• Dennison Avenue – I-176 to Ridge Road
  • Clifton Avenue from West 117th Street to Lake Avenue
  • Puritas Avenue  from Rocky River Drive to West 130th
  • Triskett Avenue from West 117 Street to Berea Road
  • Warren Road and Munn Road to Lorain Avenue
  • Fleet Avenue from I77 to Broadway
  • Chester Avenue from East 93rd Street to East 13th Street
  • Harvard Road Bridge
  • Canal Road Bridge
  • Ackley-Broadway Intersection Improvements
  • Madison Ave (West Blvd to West 65th)
  • Madison Ave-W 61st Bridges over GCRTA

As you can see, the Jackson Administration places a high priority on improving the condition of its streets. Overall, since 2007 the City of Cleveland has allocated $141.7 million for ward resurfacing and road and bridge repair.  These city dollars leverage funding from the county, the state and the federal government for critical infrastructure improvements. And, the Jackson Administration is continuing to work on securing additional revenue for future street improvements.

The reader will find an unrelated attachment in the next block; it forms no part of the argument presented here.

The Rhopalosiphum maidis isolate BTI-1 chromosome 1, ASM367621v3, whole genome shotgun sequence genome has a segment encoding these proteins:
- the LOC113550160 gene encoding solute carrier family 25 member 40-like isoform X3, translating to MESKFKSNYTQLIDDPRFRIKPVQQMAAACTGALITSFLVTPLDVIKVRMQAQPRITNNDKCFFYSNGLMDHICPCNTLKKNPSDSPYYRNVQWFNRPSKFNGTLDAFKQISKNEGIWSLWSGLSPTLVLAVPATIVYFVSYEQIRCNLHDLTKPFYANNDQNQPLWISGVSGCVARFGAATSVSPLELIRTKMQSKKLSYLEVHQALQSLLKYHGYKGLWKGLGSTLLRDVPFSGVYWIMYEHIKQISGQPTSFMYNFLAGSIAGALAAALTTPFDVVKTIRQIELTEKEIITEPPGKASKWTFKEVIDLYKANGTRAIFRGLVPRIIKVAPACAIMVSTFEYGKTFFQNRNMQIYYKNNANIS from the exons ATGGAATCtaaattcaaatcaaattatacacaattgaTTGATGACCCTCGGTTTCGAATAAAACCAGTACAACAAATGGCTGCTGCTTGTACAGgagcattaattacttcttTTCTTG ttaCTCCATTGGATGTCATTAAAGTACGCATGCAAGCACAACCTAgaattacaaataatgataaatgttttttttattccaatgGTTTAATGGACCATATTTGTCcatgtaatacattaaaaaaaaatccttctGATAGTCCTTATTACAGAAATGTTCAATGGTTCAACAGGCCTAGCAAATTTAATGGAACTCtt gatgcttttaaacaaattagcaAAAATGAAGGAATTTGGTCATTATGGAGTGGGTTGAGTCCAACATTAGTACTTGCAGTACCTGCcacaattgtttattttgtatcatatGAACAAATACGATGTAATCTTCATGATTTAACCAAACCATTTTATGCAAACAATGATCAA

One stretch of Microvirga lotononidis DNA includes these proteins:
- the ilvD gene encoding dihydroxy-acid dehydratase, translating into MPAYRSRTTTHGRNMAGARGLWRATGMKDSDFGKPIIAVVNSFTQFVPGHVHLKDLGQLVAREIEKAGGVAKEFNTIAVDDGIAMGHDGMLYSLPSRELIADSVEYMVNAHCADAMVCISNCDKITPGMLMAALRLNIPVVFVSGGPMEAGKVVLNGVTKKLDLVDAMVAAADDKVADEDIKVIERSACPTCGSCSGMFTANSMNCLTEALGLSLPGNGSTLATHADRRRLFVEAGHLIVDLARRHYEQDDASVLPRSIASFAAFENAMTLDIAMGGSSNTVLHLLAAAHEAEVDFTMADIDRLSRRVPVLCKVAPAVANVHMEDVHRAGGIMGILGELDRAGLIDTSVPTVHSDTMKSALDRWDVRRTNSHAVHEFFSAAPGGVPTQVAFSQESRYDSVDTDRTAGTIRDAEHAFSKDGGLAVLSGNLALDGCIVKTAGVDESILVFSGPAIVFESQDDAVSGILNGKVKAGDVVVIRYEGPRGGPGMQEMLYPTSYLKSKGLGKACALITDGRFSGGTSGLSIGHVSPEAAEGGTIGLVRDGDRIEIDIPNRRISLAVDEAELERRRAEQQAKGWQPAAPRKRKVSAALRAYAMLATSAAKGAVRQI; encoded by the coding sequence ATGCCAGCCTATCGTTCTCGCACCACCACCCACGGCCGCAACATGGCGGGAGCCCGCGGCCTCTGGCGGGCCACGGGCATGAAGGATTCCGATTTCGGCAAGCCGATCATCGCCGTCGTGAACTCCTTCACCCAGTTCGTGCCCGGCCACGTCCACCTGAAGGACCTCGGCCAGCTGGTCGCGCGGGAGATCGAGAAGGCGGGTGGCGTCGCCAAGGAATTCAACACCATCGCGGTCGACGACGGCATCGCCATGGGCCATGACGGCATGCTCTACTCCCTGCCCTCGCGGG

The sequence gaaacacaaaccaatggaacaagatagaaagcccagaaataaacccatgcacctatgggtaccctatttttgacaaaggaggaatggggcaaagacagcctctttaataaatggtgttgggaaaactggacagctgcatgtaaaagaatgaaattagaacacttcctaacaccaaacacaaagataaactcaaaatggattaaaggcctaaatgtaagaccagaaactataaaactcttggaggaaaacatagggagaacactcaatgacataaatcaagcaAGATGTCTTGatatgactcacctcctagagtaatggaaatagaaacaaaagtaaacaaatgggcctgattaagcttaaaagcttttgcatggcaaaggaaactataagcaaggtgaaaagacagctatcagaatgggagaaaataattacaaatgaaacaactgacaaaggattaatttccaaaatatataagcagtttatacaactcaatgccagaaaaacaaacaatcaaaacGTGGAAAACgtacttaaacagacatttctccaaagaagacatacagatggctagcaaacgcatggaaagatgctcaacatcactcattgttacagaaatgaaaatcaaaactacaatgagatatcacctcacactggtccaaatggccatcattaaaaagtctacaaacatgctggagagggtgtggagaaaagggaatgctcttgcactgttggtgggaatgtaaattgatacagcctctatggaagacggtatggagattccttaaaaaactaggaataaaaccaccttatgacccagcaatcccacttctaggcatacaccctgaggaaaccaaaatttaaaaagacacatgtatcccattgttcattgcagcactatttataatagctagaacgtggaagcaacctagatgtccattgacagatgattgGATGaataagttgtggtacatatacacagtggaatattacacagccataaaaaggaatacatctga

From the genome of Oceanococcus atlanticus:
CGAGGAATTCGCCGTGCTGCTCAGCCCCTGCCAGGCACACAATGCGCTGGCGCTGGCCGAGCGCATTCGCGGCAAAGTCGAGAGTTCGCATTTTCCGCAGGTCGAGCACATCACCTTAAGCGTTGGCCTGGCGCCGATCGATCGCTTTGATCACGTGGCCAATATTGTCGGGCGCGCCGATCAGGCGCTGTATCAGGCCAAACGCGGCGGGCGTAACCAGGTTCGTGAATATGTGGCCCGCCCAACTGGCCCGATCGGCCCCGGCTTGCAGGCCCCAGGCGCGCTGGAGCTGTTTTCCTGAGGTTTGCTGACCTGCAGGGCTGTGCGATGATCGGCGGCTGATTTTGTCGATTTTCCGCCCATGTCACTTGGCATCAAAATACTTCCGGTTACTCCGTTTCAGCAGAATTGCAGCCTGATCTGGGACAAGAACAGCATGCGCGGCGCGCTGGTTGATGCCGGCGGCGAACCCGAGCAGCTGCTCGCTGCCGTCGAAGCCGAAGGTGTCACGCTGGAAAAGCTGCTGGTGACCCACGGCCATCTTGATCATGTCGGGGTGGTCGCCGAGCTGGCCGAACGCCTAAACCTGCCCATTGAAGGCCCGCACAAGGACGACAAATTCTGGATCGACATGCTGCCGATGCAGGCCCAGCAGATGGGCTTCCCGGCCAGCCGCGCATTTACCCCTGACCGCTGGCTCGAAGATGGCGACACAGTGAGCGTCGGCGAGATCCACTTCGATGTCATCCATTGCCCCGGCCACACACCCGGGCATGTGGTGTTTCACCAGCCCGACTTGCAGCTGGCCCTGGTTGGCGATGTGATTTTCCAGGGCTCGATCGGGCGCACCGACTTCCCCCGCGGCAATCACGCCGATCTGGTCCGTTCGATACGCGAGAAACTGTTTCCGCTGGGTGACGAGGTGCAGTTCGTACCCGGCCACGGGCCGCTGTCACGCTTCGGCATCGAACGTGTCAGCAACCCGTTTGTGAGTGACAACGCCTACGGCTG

Division of Streets Pothole Repair Update (04/23/2014)

Below is a list of pothole repair completions and those repairs currently in progress for April 23, 2014. One Dura patch repair crew and ten hot asphalt repair crews were on duty.


The City of Cleveland contracted with Patch Management, Inc on March 10, 2014 for the use of three “Pothole Killers” on City streets.

Repair Completions:

  • Erieside Avenue  (East 9th Street to West 3rd Street)
  • South Marginal Road (East 39th Street to East 27th Street)
  • Prospect Avenue (Ontatio Street to Carnegie Avenue)